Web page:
Often times employees do not understand if they should be receiving overtime pay or not. To help clear things up, the employment attorneys at Maduff & Maduff want to provide you with an understanding of the legal requirements when it comes to overtime pay. At the national level, overtime pay is governed by the Fair Labor Standards Act (FLSA).
What is Overtime Pay?
If you qualify for overtime pay your employer must pay you one-and-one-half times your regular hourly for all hours worked in excess of 40 hours in a week. The FLSA does not define overtime pay in terms of hours worked per day or hours worked at night, on weekends or holidays, although those situations may be covered by a contract, usually a union contract. Frequently employees are paid on a bi-weekly basis. Consider the situation where you worked 45 hours in week one and 35 hours in week two. Although you worked a total of only 80 hours in the two week period, you are still entitled to be paid 5 hours overtime in addition to your regular wage.
Qualifying for Overtime Pay
In order to receive overtime, there are certain requirements that must be met, including the following:
Treatment by Employer-If the employer pays you an hourly wage and your weekly income varies from time to time depending on the number of hours you work in the pay period, you may be entitled to overtime pay regardless of your weekly or annual income. If your pay stub lists the same number of hours every week regardless of how many hours you actually worked and you are considered exempt because of the type of work you do (see below) your employer may claim you are being paid a salary and not entitled to overtime pay under the FLSA.
Earnings- If you earn less than $455 per week, or $23,660 per year, you will be automatically entitled to receive overtime pay.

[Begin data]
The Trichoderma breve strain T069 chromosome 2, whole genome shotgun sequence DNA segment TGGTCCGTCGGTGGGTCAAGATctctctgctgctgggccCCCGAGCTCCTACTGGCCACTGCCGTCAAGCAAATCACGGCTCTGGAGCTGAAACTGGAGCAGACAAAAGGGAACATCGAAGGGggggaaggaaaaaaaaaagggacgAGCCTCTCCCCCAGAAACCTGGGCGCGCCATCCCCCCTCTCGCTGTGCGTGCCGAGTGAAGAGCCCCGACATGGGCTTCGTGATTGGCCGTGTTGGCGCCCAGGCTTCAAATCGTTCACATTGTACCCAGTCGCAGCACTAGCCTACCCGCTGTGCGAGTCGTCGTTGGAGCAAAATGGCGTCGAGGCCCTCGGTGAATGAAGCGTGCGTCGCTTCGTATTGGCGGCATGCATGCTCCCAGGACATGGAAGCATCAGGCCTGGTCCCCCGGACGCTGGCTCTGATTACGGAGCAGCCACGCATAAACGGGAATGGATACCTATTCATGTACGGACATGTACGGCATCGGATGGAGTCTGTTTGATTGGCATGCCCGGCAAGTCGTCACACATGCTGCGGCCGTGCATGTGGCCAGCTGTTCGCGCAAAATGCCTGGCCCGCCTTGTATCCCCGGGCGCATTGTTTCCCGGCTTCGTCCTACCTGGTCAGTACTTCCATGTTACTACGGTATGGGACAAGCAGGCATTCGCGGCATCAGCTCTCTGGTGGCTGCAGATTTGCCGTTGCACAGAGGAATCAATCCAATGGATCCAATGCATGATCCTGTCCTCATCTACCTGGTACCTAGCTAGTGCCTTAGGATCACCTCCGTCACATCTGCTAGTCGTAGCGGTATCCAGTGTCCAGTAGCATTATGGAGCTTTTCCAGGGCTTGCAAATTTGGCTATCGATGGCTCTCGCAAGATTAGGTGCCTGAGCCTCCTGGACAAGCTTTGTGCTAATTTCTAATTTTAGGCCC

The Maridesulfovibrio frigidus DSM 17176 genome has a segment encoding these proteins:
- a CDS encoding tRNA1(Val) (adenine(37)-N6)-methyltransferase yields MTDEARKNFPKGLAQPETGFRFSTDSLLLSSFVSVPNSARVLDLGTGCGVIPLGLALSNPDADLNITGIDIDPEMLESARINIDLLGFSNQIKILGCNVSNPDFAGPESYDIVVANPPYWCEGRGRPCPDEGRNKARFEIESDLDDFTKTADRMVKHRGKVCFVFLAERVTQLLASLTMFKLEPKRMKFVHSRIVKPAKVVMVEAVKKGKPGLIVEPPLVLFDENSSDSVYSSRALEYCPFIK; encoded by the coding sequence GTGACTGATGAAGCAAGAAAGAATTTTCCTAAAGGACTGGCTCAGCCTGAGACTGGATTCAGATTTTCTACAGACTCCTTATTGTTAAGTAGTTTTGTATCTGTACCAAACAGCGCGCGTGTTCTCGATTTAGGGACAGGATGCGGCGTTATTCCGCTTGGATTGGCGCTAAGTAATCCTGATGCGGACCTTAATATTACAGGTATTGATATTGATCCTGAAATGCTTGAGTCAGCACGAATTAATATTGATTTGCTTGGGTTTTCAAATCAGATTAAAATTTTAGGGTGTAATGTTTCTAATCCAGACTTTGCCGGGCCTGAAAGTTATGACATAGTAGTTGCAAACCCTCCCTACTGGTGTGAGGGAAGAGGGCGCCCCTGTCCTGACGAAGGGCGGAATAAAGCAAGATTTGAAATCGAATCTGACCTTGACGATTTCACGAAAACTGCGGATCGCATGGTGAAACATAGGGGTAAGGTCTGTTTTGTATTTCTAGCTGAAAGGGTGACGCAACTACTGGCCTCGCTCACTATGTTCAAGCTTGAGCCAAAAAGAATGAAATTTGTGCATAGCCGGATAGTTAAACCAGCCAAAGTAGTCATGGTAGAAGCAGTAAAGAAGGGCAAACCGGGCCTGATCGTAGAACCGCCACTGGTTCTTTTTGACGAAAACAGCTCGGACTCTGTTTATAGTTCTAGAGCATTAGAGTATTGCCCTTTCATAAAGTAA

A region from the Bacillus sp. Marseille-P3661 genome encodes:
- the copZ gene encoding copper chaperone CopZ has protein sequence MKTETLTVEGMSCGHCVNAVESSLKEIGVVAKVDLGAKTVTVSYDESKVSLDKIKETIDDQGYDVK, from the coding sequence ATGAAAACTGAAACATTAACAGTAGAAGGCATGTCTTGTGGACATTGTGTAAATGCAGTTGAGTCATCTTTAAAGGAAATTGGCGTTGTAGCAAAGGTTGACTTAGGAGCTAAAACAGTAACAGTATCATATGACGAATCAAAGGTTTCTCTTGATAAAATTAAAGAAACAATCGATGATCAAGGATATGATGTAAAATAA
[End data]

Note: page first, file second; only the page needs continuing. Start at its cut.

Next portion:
Categories- If you earn more than the above requirements, are a salaried employee, and the type of work you do falls into one of the following categories, then your employer may classify you as “exempt” from the overtime provisions of the FLSA. Therefore you will not be eligible for overtime pay:
- Creative – If your profession’s duties involve things such as invention or imagination, or involve the use of your talent with creative and artistic abilities, then you may be exempt from overtime pay.
- Learned- If your profession involves the requirement of certain knowledge and expertise in a field of science or learning, which is typically acquired from specialized instruction or education, and not from the employer itself, then you may be considered exempt from overtime pay.
- Executive- If your profession involves office and non-manual labor, is related to the management of the employer’s operations, and requires you to make decision, judgments, or use discretion, then you may be exempt from overtime pay.
- Outside Sales- If your profession involves the primary duty of making sales, most times away from the employer’s operational facility, you may be exempt from receiving overtime pay.
If you are a non-exempt, that is, not an exempt employee as described above, and qualify for overtime pay, but you are not receiving it, it is important that you contact Maduff & Maduff for help with your case immediately.